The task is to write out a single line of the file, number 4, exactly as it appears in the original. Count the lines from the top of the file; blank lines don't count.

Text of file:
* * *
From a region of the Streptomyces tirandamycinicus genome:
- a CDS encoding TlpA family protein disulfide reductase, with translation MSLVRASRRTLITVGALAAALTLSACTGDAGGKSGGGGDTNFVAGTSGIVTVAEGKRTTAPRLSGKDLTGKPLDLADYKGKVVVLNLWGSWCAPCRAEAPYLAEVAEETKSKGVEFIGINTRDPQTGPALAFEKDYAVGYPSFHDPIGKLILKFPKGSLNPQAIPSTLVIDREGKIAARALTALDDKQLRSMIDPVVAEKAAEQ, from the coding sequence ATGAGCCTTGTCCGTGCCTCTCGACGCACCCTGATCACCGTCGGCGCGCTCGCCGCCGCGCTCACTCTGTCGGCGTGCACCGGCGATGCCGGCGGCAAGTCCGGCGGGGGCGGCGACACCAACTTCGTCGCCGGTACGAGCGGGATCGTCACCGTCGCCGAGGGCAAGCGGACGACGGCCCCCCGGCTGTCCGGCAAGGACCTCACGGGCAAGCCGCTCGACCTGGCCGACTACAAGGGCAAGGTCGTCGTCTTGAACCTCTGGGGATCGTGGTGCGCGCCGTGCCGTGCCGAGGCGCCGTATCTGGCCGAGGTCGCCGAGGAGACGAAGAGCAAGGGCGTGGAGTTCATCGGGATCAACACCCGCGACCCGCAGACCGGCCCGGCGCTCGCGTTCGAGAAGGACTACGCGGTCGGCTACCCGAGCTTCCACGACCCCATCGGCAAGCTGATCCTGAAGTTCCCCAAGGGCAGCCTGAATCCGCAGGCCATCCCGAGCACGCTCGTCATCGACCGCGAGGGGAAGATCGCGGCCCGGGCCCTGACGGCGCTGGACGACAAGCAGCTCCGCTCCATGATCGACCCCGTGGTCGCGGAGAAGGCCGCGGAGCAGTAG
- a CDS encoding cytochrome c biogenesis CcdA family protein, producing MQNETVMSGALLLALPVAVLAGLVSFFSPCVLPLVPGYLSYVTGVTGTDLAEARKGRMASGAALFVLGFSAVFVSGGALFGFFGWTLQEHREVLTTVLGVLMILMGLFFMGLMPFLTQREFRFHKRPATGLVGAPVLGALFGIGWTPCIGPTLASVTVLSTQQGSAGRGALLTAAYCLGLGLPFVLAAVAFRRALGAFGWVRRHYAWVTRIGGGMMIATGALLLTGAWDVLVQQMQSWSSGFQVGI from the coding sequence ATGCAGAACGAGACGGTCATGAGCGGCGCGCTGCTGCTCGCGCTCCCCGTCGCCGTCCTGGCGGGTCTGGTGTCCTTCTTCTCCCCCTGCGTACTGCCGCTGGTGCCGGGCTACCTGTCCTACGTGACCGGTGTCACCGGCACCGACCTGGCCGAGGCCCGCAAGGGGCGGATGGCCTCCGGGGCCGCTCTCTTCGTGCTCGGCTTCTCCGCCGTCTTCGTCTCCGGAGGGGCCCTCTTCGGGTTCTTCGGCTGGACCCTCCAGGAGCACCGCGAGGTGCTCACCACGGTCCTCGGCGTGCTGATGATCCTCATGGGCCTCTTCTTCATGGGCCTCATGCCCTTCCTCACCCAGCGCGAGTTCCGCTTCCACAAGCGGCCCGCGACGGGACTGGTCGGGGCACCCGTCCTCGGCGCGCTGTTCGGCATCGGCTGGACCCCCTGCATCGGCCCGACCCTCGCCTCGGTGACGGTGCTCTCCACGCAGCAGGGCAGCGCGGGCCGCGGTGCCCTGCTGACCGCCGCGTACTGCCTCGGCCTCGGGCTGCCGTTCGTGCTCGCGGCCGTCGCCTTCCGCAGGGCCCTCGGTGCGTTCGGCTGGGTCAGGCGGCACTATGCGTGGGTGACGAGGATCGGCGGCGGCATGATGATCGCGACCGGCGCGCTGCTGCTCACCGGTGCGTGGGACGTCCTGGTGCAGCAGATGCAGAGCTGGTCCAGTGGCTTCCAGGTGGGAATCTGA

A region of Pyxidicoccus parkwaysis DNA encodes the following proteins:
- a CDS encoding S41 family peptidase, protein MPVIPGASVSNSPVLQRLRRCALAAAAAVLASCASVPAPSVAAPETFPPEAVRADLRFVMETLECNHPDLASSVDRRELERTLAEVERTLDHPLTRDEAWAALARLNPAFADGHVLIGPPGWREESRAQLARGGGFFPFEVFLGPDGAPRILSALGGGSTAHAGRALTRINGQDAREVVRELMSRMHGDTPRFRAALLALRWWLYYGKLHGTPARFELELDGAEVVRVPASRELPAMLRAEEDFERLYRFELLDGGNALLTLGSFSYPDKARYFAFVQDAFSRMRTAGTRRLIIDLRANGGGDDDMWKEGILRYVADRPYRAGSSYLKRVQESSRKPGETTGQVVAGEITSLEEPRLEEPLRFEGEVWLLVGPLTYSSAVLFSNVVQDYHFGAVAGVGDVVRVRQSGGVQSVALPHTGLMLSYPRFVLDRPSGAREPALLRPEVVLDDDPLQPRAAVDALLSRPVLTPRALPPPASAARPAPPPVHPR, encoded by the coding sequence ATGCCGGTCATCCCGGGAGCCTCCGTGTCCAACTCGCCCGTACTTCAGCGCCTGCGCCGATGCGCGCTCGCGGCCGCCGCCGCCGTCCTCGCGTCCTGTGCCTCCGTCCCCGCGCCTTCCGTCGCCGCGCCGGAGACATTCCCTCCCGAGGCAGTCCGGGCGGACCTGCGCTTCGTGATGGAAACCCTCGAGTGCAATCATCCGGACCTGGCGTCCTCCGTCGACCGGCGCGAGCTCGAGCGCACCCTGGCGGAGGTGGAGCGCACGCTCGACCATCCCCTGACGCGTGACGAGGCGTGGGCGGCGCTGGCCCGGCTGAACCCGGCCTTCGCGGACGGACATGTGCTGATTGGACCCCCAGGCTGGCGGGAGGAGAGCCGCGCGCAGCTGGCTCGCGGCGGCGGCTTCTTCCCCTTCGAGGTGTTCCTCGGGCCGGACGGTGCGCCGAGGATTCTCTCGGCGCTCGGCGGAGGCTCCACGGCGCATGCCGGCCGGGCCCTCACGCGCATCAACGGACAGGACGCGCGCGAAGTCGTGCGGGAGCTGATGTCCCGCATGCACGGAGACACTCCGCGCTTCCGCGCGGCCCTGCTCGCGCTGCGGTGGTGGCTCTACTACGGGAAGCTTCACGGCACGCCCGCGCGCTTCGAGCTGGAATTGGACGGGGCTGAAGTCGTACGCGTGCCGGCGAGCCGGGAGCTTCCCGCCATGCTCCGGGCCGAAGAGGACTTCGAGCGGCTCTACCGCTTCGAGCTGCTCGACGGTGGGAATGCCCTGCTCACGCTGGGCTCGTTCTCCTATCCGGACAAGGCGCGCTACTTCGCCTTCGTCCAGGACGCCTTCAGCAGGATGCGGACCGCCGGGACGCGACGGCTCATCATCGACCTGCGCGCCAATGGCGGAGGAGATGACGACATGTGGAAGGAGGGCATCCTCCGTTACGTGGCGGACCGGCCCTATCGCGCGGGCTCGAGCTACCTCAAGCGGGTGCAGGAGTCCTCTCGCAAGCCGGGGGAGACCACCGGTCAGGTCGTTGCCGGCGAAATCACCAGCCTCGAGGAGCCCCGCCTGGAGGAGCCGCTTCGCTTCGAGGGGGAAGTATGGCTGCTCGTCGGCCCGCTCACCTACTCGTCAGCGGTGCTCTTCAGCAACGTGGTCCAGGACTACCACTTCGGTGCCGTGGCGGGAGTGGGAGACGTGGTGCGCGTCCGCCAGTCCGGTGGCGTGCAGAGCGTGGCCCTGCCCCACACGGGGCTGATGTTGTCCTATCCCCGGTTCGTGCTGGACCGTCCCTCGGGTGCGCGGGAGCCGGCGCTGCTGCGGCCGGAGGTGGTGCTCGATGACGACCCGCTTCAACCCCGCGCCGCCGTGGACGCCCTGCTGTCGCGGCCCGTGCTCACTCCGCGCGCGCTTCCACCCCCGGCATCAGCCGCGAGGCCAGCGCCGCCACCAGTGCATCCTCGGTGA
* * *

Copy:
A region of Pyxidicoccus parkwaysis DNA encodes the following proteins: